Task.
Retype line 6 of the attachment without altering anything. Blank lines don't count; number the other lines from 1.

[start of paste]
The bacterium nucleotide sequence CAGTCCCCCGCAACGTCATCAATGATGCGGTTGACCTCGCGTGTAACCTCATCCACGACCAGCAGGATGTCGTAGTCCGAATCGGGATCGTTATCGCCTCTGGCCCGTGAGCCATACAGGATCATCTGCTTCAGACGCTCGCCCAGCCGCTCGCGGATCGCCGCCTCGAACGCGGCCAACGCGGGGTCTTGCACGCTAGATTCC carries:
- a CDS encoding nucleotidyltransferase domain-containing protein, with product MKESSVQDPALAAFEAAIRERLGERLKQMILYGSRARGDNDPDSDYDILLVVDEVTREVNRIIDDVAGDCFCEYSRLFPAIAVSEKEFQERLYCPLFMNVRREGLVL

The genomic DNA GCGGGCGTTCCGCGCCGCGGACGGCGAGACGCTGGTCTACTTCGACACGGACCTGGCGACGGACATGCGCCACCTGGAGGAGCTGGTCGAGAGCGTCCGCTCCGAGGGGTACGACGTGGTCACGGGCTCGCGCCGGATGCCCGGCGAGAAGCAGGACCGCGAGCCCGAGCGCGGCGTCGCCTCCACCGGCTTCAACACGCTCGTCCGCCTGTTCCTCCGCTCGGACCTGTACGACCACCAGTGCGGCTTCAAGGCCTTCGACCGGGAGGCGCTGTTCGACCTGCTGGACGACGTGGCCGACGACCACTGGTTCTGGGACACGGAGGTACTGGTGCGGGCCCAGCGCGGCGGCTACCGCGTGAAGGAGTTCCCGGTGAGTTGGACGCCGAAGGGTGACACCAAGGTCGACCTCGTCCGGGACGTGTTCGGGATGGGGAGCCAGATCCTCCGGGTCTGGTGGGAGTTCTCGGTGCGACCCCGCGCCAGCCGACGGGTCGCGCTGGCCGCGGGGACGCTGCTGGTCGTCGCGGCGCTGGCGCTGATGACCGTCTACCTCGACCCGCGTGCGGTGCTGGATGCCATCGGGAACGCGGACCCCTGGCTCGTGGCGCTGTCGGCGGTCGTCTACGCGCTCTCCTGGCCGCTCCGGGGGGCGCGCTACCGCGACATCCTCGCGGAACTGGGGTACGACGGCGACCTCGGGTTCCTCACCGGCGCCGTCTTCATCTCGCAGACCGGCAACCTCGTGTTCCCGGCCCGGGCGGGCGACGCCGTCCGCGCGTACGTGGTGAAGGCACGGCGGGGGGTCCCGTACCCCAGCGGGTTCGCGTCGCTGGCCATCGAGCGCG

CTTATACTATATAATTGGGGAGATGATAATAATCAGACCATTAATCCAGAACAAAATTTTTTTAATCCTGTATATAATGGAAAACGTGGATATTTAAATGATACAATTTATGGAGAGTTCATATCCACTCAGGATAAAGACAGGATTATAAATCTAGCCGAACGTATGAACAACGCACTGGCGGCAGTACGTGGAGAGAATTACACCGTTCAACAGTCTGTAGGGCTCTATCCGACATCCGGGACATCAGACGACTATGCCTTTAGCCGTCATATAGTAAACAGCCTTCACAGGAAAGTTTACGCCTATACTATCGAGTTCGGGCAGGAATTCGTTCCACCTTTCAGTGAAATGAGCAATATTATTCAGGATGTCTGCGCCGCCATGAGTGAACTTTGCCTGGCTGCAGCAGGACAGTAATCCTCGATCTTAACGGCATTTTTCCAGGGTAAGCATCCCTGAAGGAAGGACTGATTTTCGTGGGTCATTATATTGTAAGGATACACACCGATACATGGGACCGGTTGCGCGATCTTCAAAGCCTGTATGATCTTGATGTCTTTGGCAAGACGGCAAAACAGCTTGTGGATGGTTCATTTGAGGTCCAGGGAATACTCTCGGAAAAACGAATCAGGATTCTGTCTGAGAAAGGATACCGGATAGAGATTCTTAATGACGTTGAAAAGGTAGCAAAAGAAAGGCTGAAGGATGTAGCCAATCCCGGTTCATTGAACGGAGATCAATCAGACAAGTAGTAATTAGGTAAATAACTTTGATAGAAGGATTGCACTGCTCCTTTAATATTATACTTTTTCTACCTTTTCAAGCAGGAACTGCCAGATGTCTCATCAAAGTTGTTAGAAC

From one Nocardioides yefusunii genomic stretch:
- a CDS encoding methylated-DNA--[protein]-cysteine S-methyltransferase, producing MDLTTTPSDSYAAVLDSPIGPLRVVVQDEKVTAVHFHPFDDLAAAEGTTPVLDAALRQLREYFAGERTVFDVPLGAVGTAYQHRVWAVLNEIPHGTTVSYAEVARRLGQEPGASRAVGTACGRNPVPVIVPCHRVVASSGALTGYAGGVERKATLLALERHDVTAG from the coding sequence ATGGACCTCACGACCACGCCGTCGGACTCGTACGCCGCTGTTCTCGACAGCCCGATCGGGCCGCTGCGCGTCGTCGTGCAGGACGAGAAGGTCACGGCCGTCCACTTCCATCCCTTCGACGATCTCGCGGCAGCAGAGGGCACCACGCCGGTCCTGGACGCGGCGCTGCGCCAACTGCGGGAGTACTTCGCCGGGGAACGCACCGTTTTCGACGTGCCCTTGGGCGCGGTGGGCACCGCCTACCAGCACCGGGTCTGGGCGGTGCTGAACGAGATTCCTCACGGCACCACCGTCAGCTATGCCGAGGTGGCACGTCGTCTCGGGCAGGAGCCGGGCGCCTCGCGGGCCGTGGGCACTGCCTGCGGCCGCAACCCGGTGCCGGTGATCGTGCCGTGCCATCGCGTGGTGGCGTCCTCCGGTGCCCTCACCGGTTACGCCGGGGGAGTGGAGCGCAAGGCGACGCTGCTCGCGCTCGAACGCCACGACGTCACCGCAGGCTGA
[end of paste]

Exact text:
- a CDS encoding methylated-DNA--[protein]-cysteine S-methyltransferase, producing MDLTTTPSDSYAAVLDSPIGPLRVVVQDEKVTAVHFHPFDDLAAAEGTTPVLDAALRQLREYFAGERTVFDVPLGAVGTAYQHRVWAVLNEIPHGTTVSYAEVARRLGQEPGASRAVGTACGRNPVPVIVPCHRVVASSGALTGYAGGVERKATLLALERHDVTAG from the coding sequence ATGGACCTCACGACCACGCCGTCGGACTCGTACGCCGCTGTTCTCGACAGCCCGATCGGGCCGCTGCGCGTCGTCGTGCAGGACGAGAAGGTCACGGCCGTCCACTTCCATCCCTTCGACGATCTCGCGGCAGCAGAGGGCACCACGCCGGTCCTGGACGCGGCGCTGCGCCAACTGCGGGAGTACTTCGCCGGGGAACGCACCGTTTTCGACGTGCCCTTGGGCGCGGTGGGCACCGCCTACCAGCACCGGGTCTGGGCGGTGCTGAACGAGATTCCTCACGGCACCACCGTCAGCTATGCCGAGGTGGCACGTCGTCTCGGGCAGGAGCCGGGCGCCTCGCGGGCCGTGGGCACTGCCTGCGGCCGCAACCCGGTGCCGGTGATCGTGCCGTGCCATCGCGTGGTGGCGTCCTCCGGTGCCCTCACCGGTTACGCCGGGGGAGTGGAGCGCAAGGCGACGCTGCTCGCGCTCGAACGCCACGACGTCACCGCAGGCTGA